Constantly being haunted by certain stigmas and misconceptions of growing up in South London, Jessica became cautious of non-identification in dress. Certain aspects of her personality that had initially been thought of as hindrances and voids became a driving force for her MA collection ‘Pack Mentality of I.’ Battling with the thought of balancing garments as both a form expression and concealment, she hopes to capture everyday characteristics in fashion. With the intention of embodying all aspects of her ‘partial elements’ without distractions and to emphasise her ‘hypertextuality’, she has been wielding the colour black for the past five years. “With the experience of wearing black, what it does for one person it does differently for another.”
What were your experiences like growing up in South London?
To put it briefly, my experiences were a combination of harsh realities alongside gaining a strong cultural belonging. It was all about knowing where your loyalties lie. You learnt how best not to be a target and to develop banter as a deflection, determination, community, and communication. The experiences I witnessed or was involved in, were some of my game changers and have made me the person that I am today. In hindsight, I am grateful for all of them and I’m proud of my south London roots!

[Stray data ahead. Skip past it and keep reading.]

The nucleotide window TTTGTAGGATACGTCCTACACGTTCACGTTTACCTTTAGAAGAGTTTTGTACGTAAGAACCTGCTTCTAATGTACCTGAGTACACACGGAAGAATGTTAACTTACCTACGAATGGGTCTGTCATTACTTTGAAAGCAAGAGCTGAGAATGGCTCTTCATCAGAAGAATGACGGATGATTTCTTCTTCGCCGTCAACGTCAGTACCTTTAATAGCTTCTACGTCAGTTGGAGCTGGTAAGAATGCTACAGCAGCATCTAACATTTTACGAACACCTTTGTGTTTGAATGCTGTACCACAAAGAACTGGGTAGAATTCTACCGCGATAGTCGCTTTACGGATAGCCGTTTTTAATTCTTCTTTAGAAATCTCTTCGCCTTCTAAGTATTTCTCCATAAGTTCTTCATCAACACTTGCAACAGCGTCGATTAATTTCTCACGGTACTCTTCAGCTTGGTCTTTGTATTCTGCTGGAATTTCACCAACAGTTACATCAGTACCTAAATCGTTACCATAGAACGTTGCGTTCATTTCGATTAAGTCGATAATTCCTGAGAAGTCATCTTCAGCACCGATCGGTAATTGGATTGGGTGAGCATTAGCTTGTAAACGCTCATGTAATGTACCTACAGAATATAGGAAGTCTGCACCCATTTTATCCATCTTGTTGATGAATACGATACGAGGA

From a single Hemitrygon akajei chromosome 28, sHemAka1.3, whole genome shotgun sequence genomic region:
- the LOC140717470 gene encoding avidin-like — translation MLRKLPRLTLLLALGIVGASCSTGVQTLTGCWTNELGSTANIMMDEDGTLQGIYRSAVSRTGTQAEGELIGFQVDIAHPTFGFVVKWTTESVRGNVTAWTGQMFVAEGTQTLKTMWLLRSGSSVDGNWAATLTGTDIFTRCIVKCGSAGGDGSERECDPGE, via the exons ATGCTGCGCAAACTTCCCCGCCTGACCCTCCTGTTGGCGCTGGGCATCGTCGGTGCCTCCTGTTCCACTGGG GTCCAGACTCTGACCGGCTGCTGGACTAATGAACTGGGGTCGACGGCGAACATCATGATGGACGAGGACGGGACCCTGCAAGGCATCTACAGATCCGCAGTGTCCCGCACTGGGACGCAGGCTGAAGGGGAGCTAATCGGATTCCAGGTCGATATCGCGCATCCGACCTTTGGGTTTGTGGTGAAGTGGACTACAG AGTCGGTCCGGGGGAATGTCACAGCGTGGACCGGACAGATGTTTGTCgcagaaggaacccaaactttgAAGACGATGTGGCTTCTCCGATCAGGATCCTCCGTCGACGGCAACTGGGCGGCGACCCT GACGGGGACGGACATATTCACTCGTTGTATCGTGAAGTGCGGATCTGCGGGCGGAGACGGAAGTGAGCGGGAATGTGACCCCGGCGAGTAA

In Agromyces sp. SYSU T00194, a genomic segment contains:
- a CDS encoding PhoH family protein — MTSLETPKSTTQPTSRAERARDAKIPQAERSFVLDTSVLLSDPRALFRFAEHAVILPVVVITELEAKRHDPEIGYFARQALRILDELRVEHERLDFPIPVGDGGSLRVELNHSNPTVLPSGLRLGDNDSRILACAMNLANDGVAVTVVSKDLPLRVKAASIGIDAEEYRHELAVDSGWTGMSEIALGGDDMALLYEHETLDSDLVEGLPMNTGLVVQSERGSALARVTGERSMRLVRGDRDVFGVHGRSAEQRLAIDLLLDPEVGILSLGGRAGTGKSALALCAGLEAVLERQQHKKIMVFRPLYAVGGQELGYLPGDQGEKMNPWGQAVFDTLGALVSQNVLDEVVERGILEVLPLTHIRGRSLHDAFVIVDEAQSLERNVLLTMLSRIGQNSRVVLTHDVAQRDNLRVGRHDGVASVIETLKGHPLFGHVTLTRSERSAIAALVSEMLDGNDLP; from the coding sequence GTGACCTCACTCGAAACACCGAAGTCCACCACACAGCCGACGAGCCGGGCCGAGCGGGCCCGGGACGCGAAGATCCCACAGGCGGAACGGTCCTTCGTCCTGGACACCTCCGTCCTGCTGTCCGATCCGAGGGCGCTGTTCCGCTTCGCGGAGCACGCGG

What are some stigmas or misconceptions you’ve had to face and how has that affected you either personally or artistically?
Mate, there has been many! Just culturally I was different from the white working class in my area, all my friends were from different countries and nations. Bermondsey was predominantly a National Front. A lot of behaviour was frowned upon, so your awareness was always heightened. As a result of this balancing act, there is always a fine line between right and wrong in my work, and I feel that I tread this line between the super real and the grounded: always wishing to remove myself from what I consider normality. I consequently create clothing which is everything we may not expect: no stigmas attached.
Where did you study before and how did you end up at the Royal College of Art?